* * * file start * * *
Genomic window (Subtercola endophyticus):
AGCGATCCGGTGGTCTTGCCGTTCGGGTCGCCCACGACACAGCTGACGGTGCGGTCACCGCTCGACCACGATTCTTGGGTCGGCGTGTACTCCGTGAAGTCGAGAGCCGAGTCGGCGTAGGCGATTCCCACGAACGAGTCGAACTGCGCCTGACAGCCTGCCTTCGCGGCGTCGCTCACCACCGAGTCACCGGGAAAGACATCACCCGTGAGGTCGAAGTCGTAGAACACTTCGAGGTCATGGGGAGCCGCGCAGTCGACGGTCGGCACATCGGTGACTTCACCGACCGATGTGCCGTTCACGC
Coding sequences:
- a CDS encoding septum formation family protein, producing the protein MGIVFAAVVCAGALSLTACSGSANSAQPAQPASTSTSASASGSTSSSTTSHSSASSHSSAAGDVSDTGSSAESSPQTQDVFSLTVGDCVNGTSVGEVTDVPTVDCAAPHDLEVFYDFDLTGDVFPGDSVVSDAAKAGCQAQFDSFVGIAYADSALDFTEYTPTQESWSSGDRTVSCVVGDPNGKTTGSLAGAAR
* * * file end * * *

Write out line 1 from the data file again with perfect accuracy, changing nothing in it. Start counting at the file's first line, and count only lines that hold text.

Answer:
Genomic window (Subtercola endophyticus):